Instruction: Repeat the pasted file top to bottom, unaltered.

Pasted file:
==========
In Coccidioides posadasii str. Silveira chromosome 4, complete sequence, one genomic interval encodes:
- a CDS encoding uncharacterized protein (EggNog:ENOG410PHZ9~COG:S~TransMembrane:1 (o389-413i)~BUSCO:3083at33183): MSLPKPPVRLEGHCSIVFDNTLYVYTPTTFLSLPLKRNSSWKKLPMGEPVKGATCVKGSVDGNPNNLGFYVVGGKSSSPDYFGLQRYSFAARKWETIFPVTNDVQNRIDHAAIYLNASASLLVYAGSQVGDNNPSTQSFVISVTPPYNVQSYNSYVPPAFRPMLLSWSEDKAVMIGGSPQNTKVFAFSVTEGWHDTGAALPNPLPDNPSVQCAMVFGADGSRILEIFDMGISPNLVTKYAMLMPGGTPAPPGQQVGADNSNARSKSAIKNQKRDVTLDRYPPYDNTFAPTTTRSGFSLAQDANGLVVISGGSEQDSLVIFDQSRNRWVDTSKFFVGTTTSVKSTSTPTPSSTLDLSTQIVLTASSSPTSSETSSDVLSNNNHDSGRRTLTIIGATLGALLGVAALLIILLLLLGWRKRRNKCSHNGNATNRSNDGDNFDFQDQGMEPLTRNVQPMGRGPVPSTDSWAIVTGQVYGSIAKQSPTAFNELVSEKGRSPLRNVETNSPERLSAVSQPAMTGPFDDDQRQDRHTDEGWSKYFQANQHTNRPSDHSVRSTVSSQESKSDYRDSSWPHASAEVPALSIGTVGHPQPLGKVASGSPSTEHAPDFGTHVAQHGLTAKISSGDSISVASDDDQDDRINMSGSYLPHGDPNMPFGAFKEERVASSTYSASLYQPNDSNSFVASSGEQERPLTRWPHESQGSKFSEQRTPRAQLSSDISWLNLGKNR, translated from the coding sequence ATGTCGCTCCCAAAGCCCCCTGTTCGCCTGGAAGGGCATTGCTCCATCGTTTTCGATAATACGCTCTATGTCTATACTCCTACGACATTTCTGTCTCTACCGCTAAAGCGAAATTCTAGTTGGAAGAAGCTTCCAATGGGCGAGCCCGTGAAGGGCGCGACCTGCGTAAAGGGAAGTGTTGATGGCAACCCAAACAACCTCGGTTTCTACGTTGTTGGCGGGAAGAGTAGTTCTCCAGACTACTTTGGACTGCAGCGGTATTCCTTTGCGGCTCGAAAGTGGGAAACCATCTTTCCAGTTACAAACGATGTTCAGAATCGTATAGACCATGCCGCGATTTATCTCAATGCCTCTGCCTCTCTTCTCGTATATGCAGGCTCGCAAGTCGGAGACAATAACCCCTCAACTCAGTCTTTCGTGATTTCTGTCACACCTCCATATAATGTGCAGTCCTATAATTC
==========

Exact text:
In Coccidioides posadasii str. Silveira chromosome 4, complete sequence, one genomic interval encodes:
- a CDS encoding uncharacterized protein (EggNog:ENOG410PHZ9~COG:S~TransMembrane:1 (o389-413i)~BUSCO:3083at33183): MSLPKPPVRLEGHCSIVFDNTLYVYTPTTFLSLPLKRNSSWKKLPMGEPVKGATCVKGSVDGNPNNLGFYVVGGKSSSPDYFGLQRYSFAARKWETIFPVTNDVQNRIDHAAIYLNASASLLVYAGSQVGDNNPSTQSFVISVTPPYNVQSYNSYVPPAFRPMLLSWSEDKAVMIGGSPQNTKVFAFSVTEGWHDTGAALPNPLPDNPSVQCAMVFGADGSRILEIFDMGISPNLVTKYAMLMPGGTPAPPGQQVGADNSNARSKSAIKNQKRDVTLDRYPPYDNTFAPTTTRSGFSLAQDANGLVVISGGSEQDSLVIFDQSRNRWVDTSKFFVGTTTSVKSTSTPTPSSTLDLSTQIVLTASSSPTSSETSSDVLSNNNHDSGRRTLTIIGATLGALLGVAALLIILLLLLGWRKRRNKCSHNGNATNRSNDGDNFDFQDQGMEPLTRNVQPMGRGPVPSTDSWAIVTGQVYGSIAKQSPTAFNELVSEKGRSPLRNVETNSPERLSAVSQPAMTGPFDDDQRQDRHTDEGWSKYFQANQHTNRPSDHSVRSTVSSQESKSDYRDSSWPHASAEVPALSIGTVGHPQPLGKVASGSPSTEHAPDFGTHVAQHGLTAKISSGDSISVASDDDQDDRINMSGSYLPHGDPNMPFGAFKEERVASSTYSASLYQPNDSNSFVASSGEQERPLTRWPHESQGSKFSEQRTPRAQLSSDISWLNLGKNR, translated from the coding sequence ATGTCGCTCCCAAAGCCCCCTGTTCGCCTGGAAGGGCATTGCTCCATCGTTTTCGATAATACGCTCTATGTCTATACTCCTACGACATTTCTGTCTCTACCGCTAAAGCGAAATTCTAGTTGGAAGAAGCTTCCAATGGGCGAGCCCGTGAAGGGCGCGACCTGCGTAAAGGGAAGTGTTGATGGCAACCCAAACAACCTCGGTTTCTACGTTGTTGGCGGGAAGAGTAGTTCTCCAGACTACTTTGGACTGCAGCGGTATTCCTTTGCGGCTCGAAAGTGGGAAACCATCTTTCCAGTTACAAACGATGTTCAGAATCGTATAGACCATGCCGCGATTTATCTCAATGCCTCTGCCTCTCTTCTCGTATATGCAGGCTCGCAAGTCGGAGACAATAACCCCTCAACTCAGTCTTTCGTGATTTCTGTCACACCTCCATATAATGTGCAGTCCTATAATTC